Purchase this article with an account.
Benedicte MJ Merle, Rachel E Silver, Bernard Rosner, Johanna M Seddon; Mediterranean diet, genetic susceptibility and progression to advanced macular degeneration. Invest. Ophthalmol. Vis. Sci. 2015;56(7 ):2573.
Download citation file:
© ARVO (1962-2015); The Authors (2016-present)
Higher adherence to Mediterranean-type diet is linked to lower risk for mortality and chronic disease, but the association with age-related macular degeneration (AMD) is unclear. Although specific foods have been associated with AMD, a global diet approach could also be useful to better understand the relationship between nutritional factors and AMD. We examined the association of adherence to the Mediterranean diet and genetic susceptibility with progression to advanced AMD.
We included 2552 subjects from the Age-Related Eye Disease Study (AREDS), among whom 1059 eyes progressed to advanced AMD over 13 years. Eyes without advanced AMD at baseline were evaluated for progression to advanced AMD. Data on age, gender, smoking, education, body mass index and supplement use were collected at baseline using questionnaires. Dietary data were collected from food frequency questionnaires at baseline. The alternate Mediterranean diet (A-MedDiet Score, 0-9) was constructed using intake of vegetables, fruits, legumes, whole grains, nuts, fish, red and processed meats, moderate alcohol, and the ratio of monounsaturated to saturated fats. Ten genetic loci in 7 genes (CFH, ARMS2, C2, C3, CFB, COL8A1 and RAD51B) were examined. Cox proportional hazards models using individual eyes as the unit of analysis were used to assess associations between incident AMD and A-MedDiet Score and interaction effects between A-MedDiet Score and genetic variation on risk of AMD.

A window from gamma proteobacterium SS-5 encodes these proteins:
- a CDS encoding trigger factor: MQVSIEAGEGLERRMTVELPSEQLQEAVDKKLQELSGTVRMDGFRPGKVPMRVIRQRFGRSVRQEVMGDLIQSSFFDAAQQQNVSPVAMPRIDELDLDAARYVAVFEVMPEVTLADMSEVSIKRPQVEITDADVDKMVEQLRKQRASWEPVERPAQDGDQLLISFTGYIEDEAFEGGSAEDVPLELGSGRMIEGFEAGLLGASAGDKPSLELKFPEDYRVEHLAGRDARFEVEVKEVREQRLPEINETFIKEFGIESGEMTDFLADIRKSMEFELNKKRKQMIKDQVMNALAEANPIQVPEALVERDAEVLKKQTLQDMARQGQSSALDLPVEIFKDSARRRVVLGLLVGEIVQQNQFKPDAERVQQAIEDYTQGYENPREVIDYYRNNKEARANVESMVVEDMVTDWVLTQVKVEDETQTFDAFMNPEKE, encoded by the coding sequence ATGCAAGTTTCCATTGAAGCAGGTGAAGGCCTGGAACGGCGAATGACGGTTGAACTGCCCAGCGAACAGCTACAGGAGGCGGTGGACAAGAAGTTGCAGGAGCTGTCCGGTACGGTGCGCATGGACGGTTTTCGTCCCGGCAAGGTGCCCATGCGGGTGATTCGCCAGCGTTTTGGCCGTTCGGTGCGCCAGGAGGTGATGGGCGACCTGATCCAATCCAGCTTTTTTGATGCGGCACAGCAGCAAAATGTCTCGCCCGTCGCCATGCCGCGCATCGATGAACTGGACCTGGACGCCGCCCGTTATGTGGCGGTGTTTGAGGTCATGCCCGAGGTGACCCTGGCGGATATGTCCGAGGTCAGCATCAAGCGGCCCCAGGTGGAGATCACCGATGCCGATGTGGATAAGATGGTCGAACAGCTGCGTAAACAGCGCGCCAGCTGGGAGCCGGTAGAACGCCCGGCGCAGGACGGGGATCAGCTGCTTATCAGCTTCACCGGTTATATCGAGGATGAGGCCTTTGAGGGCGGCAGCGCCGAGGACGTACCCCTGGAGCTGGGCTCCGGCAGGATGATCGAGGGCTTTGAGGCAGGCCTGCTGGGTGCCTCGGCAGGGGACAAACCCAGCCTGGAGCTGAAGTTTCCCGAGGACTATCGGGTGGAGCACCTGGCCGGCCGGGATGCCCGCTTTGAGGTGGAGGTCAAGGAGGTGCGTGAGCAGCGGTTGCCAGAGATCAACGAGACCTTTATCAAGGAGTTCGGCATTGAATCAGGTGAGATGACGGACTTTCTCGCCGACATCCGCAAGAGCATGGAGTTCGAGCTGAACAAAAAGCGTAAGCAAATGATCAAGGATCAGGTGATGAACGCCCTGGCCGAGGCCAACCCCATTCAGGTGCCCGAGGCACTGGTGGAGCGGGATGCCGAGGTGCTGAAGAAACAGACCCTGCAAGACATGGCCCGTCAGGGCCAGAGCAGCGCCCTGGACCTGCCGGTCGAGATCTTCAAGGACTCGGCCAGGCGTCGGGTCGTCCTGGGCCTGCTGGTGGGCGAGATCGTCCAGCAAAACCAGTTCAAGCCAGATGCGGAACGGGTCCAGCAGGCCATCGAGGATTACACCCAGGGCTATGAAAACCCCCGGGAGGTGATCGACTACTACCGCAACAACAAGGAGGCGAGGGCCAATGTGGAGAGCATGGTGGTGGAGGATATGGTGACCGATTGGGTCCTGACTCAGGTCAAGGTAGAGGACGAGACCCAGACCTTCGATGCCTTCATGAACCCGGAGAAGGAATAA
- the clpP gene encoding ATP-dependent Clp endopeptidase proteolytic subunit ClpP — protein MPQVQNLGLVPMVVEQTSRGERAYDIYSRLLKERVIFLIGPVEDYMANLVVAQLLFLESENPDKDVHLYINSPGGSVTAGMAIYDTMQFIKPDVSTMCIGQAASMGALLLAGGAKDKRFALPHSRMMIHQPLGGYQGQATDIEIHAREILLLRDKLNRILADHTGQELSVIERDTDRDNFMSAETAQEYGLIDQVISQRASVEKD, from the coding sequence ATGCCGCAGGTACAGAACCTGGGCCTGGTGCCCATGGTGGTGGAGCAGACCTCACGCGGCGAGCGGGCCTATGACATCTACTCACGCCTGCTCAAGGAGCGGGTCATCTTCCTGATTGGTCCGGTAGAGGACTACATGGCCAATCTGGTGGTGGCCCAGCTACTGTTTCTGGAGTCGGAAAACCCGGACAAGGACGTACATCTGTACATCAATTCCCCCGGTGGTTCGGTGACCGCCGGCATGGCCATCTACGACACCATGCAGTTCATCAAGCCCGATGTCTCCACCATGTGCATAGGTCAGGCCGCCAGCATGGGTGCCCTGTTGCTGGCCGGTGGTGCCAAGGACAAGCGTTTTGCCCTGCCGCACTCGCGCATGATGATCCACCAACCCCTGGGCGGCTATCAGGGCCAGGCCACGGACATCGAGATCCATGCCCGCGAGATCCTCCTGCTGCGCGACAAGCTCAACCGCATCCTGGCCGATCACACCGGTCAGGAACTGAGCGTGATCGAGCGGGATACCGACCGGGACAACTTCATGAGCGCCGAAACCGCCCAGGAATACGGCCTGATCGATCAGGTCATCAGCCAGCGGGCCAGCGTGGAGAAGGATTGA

A higher A-MedDiet Score (6-9) was significantly associated with a reduced risk of progression to advanced AMD after adjusting for demographic and behavioral covariates, AREDS treatment and AMD at baseline, and after the inclusion of 10 genetic variants (HR=0.82, 95%CI: 0.67-1.00, p=0.05, p trend=0.048; HR=0.78, 95%CI: 0.64-0.95, p=0.01, p trend=0.016, respectively).<br /> A-MedDiet Score was significantly associated with a lower risk of incident advanced AMD among subjects with the CFH Y402H non-risk (T) allele (p trend=0.002; p interaction=0.04). A-MedDiet Score was not associated with reduced risk of advanced AMD among subjects homozygous for the risk (C) allele CFH Y402H (p trend=0.66).
Higher adherence to Mediterranean diet was associated with reduced risk of advanced AMD and may modify genetic susceptibility for progression to advanced AMD.
This PDF is available to Subscribers Only